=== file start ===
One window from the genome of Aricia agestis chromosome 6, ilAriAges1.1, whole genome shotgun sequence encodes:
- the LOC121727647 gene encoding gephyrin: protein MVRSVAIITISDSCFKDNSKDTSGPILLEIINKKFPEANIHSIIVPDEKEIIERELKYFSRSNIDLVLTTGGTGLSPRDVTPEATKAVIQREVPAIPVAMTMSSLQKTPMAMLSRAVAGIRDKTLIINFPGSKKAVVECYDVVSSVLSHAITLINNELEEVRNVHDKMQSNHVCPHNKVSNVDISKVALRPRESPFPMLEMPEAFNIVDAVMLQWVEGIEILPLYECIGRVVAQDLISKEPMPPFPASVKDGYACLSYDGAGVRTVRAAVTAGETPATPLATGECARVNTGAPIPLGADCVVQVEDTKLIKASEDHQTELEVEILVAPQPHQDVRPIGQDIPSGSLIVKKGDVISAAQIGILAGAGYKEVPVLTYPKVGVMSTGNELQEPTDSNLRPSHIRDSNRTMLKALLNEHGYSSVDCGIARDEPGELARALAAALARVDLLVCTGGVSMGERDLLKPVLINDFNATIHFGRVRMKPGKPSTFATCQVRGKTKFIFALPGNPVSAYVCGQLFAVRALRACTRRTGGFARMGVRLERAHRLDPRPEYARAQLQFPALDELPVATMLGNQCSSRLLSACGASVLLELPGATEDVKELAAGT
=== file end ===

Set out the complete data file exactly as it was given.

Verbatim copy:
One window from the genome of Aricia agestis chromosome 6, ilAriAges1.1, whole genome shotgun sequence encodes:
- the LOC121727647 gene encoding gephyrin: protein MVRSVAIITISDSCFKDNSKDTSGPILLEIINKKFPEANIHSIIVPDEKEIIERELKYFSRSNIDLVLTTGGTGLSPRDVTPEATKAVIQREVPAIPVAMTMSSLQKTPMAMLSRAVAGIRDKTLIINFPGSKKAVVECYDVVSSVLSHAITLINNELEEVRNVHDKMQSNHVCPHNKVSNVDISKVALRPRESPFPMLEMPEAFNIVDAVMLQWVEGIEILPLYECIGRVVAQDLISKEPMPPFPASVKDGYACLSYDGAGVRTVRAAVTAGETPATPLATGECARVNTGAPIPLGADCVVQVEDTKLIKASEDHQTELEVEILVAPQPHQDVRPIGQDIPSGSLIVKKGDVISAAQIGILAGAGYKEVPVLTYPKVGVMSTGNELQEPTDSNLRPSHIRDSNRTMLKALLNEHGYSSVDCGIARDEPGELARALAAALARVDLLVCTGGVSMGERDLLKPVLINDFNATIHFGRVRMKPGKPSTFATCQVRGKTKFIFALPGNPVSAYVCGQLFAVRALRACTRRTGGFARMGVRLERAHRLDPRPEYARAQLQFPALDELPVATMLGNQCSSRLLSACGASVLLELPGATEDVKELAAGT